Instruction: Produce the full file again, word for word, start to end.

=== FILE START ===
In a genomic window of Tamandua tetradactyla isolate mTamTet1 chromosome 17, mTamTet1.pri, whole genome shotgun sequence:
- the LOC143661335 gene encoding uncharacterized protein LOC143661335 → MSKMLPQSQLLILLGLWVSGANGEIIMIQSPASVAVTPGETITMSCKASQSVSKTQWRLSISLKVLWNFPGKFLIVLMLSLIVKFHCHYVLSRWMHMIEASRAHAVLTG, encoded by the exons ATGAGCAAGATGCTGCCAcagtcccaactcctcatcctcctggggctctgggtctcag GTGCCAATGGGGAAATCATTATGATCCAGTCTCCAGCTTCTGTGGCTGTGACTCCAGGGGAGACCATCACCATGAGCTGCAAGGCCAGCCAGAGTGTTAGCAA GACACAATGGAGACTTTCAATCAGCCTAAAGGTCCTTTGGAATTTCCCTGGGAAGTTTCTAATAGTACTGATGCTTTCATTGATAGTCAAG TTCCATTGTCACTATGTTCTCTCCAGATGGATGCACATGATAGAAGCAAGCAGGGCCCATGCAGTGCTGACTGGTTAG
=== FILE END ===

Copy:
In a genomic window of Tamandua tetradactyla isolate mTamTet1 chromosome 17, mTamTet1.pri, whole genome shotgun sequence:
- the LOC143661335 gene encoding uncharacterized protein LOC143661335 → MSKMLPQSQLLILLGLWVSGANGEIIMIQSPASVAVTPGETITMSCKASQSVSKTQWRLSISLKVLWNFPGKFLIVLMLSLIVKFHCHYVLSRWMHMIEASRAHAVLTG, encoded by the exons ATGAGCAAGATGCTGCCAcagtcccaactcctcatcctcctggggctctgggtctcag GTGCCAATGGGGAAATCATTATGATCCAGTCTCCAGCTTCTGTGGCTGTGACTCCAGGGGAGACCATCACCATGAGCTGCAAGGCCAGCCAGAGTGTTAGCAA GACACAATGGAGACTTTCAATCAGCCTAAAGGTCCTTTGGAATTTCCCTGGGAAGTTTCTAATAGTACTGATGCTTTCATTGATAGTCAAG TTCCATTGTCACTATGTTCTCTCCAGATGGATGCACATGATAGAAGCAAGCAGGGCCCATGCAGTGCTGACTGGTTAG